Board of Education, U. See also Strauder [p10] v. West Virginia, U. We have rejected the proposition that the debates in the Thirty-ninth Congress or in the state legislatures which ratified the Fourteenth Amendment supported the theory advanced by the State, that the requirement of equal protection of the laws is satisfied by penal laws defining offenses based on racial classifications so long as white and Negro participants in the offense were similarly punished.
The State finds support for its "equal application" theory in the decision of the Court in Pace v. In that case, the Court upheld a conviction under an Alabama statute forbidding adultery or fornication between a white person and a Negro which imposed a greater penalty than that of a statute proscribing similar conduct by members of the same race.
The Court reasoned that the statute could not be said to discriminate against Negroes because the punishment for each participant in the offense was the same. However, as recently as the Term, in rejecting the reasoning of that case, we stated "Pace represents a limited view of the Equal Protection Clause which has not withstood analysis in the subsequent decisions of this Court.
Florida, supra, at As we there demonstrated, the Equal Protection Clause requires the consideration of whether the classifications drawn by any statute constitute an arbitrary and invidious discrimination.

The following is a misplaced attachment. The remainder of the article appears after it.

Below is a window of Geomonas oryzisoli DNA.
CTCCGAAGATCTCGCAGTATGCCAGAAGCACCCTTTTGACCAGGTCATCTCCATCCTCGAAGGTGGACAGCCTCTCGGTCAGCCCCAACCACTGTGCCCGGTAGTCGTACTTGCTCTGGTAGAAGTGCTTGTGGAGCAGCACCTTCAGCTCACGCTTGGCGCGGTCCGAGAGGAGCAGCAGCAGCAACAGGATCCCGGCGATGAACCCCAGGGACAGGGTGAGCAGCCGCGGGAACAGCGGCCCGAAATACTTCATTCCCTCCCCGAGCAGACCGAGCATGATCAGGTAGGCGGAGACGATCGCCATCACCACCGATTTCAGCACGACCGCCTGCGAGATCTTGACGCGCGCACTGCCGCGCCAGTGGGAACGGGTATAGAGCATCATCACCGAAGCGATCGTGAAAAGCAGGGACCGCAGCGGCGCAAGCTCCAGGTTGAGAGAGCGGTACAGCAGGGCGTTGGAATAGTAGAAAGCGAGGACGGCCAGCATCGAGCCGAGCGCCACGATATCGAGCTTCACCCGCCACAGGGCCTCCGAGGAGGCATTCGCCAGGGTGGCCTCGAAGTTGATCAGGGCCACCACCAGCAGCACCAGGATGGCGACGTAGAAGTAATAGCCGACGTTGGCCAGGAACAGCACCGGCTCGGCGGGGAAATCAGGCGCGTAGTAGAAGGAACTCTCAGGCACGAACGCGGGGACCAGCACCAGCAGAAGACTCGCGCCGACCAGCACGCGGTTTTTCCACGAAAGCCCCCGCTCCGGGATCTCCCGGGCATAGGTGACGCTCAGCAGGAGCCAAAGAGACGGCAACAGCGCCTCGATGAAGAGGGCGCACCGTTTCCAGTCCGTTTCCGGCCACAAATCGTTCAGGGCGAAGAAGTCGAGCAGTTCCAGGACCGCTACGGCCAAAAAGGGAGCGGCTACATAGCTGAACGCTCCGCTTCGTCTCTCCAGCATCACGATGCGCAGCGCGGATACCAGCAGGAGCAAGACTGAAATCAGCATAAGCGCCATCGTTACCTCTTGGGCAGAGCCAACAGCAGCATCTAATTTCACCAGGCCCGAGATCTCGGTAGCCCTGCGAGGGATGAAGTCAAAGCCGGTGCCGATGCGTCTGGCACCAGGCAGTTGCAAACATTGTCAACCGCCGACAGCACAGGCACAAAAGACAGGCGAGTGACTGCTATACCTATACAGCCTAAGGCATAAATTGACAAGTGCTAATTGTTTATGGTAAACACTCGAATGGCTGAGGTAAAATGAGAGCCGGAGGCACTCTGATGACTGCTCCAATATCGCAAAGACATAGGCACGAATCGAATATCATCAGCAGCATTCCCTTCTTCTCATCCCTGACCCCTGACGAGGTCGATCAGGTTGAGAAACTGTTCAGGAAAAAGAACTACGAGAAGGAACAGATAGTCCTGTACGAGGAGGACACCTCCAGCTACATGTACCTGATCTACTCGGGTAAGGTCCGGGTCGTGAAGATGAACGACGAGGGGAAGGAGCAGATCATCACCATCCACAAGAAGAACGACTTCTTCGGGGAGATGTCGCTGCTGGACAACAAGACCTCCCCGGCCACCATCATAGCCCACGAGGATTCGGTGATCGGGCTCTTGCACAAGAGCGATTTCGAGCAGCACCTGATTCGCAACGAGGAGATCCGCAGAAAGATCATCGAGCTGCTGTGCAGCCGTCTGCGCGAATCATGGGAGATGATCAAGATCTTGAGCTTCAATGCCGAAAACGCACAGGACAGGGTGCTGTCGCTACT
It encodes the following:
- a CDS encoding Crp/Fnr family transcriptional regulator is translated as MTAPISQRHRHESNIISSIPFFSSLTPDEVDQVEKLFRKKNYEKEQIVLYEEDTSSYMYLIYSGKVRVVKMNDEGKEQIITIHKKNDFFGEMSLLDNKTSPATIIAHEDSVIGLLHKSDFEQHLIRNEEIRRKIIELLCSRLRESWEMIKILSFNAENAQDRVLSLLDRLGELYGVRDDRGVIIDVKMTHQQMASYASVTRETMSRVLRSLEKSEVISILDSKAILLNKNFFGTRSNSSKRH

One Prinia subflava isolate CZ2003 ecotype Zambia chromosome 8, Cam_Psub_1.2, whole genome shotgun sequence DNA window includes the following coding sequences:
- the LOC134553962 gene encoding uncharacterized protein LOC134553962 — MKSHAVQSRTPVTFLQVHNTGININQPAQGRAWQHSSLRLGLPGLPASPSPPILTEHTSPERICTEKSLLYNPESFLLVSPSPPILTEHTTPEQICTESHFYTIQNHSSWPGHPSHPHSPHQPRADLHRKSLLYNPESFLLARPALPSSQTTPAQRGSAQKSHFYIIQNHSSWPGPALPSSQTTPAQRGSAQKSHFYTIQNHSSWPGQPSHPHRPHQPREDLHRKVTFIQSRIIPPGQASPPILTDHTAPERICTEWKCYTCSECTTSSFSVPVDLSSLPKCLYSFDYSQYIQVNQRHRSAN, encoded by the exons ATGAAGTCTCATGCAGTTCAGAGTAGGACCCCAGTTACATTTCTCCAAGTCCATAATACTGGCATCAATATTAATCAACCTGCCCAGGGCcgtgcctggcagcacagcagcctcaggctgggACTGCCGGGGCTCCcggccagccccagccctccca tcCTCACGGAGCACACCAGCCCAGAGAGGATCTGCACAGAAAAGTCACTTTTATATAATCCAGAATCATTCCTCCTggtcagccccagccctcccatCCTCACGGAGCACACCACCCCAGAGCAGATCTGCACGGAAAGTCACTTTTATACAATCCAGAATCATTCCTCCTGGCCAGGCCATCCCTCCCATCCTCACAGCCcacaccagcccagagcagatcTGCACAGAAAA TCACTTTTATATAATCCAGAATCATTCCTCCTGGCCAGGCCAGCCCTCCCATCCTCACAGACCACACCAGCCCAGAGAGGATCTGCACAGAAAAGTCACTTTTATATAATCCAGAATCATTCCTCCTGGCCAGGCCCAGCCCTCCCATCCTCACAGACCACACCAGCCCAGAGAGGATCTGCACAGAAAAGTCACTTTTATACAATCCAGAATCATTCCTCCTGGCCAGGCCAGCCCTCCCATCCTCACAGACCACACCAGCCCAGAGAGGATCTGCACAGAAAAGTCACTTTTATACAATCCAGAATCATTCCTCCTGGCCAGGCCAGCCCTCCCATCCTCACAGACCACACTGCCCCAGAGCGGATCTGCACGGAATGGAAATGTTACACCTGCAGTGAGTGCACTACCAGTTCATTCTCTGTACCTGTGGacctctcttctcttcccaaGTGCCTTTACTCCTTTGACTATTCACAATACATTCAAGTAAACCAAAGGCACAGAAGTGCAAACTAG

The clear and central purpose of the Fourteenth Amendment was to eliminate all official state sources of invidious racial discrimination in the States.supreme court of the united states.
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certiorari to the united states court of appeals for the sixth circuit. see shaw v. reno, u. s. , On February 11, , the three-judge District Court continued the case to allow the Lovings to present their constitutional claims to the highest state court.
The Supreme Court of Appeals upheld the constitutionality of the anti-miscegenation statutes and, after . Loving v. Virginia (No. ) Argued: April 10, In upholding the constitutionality of these provisions in the decision below, the Supreme Court of Appeals of Virginia referred to its decision in Naim v.
SHAW, et al., Appellants v. Janet RENO, Attorney General, et al. The Supreme Court of the United States blog. October Term ; October Term ; Shaw v.
United States. Docket No. Op. Below Argument Opinion Vote Author Term; 9th Cir. Oct 4, Tr. Aud. Awarded the Sigma Delta Chi deadline reporting award for online coverage of the Affordable Care Act decision.
Terms that you will need to know on the AP US Government and Politics Exam Learn with flashcards, games, and more — for free. Search. Create. Identify and explain the precedents from the two Supreme Court case decisions that have ruled on gerrymandering.
Baker v. Carr and Wesberry v. Sanders Shaw v. Arizona Supreme Court reversed . In this Court, North Carolina makes two related arguments based on the Dickson litigation: first, that the state trial court’s judgment should have barred this case altogether, under familiar principles of claim and issue preclusion; and second, that the state court’s conclusions should cause us .